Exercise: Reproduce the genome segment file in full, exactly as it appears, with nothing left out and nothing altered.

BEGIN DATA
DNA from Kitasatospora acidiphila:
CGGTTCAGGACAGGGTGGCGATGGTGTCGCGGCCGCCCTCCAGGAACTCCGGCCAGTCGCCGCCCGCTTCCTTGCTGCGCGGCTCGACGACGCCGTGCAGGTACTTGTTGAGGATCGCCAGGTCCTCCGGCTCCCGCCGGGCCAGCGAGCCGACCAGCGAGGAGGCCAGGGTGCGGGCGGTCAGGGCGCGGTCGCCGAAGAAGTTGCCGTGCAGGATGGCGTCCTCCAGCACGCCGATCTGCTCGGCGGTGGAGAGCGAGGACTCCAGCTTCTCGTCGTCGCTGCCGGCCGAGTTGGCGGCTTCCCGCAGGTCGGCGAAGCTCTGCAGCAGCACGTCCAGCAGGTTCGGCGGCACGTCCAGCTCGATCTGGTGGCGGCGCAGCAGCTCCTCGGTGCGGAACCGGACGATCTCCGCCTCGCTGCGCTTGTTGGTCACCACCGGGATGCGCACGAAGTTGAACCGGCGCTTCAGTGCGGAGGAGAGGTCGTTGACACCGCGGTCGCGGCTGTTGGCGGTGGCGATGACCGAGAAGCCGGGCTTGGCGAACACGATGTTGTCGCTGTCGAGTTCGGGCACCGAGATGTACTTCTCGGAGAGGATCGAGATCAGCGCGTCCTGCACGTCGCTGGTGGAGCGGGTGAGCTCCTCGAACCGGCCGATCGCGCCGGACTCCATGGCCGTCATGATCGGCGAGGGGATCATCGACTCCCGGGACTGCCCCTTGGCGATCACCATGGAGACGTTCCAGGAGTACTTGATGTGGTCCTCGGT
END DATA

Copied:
DNA from Kitasatospora acidiphila:
CGGTTCAGGACAGGGTGGCGATGGTGTCGCGGCCGCCCTCCAGGAACTCCGGCCAGTCGCCGCCCGCTTCCTTGCTGCGCGGCTCGACGACGCCGTGCAGGTACTTGTTGAGGATCGCCAGGTCCTCCGGCTCCCGCCGGGCCAGCGAGCCGACCAGCGAGGAGGCCAGGGTGCGGGCGGTCAGGGCGCGGTCGCCGAAGAAGTTGCCGTGCAGGATGGCGTCCTCCAGCACGCCGATCTGCTCGGCGGTGGAGAGCGAGGACTCCAGCTTCTCGTCGTCGCTGCCGGCCGAGTTGGCGGCTTCCCGCAGGTCGGCGAAGCTCTGCAGCAGCACGTCCAGCAGGTTCGGCGGCACGTCCAGCTCGATCTGGTGGCGGCGCAGCAGCTCCTCGGTGCGGAACCGGACGATCTCCGCCTCGCTGCGCTTGTTGGTCACCACCGGGATGCGCACGAAGTTGAACCGGCGCTTCAGTGCGGAGGAGAGGTCGTTGACACCGCGGTCGCGGCTGTTGGCGGTGGCGATGACCGAGAAGCCGGGCTTGGCGAACACGATGTTGTCGCTGTCGAGTTCGGGCACCGAGATGTACTTCTCGGAGAGGATCGAGATCAGCGCGTCCTGCACGTCGCTGGTGGAGCGGGTGAGCTCCTCGAACCGGCCGATCGCGCCGGACTCCATGGCCGTCATGATCGGCGAGGGGATCATCGACTCCCGGGACTGCCCCTTGGCGATCACCATGGAGACGTTCCAGGAGTACTTGATGTGGTCCTCGGT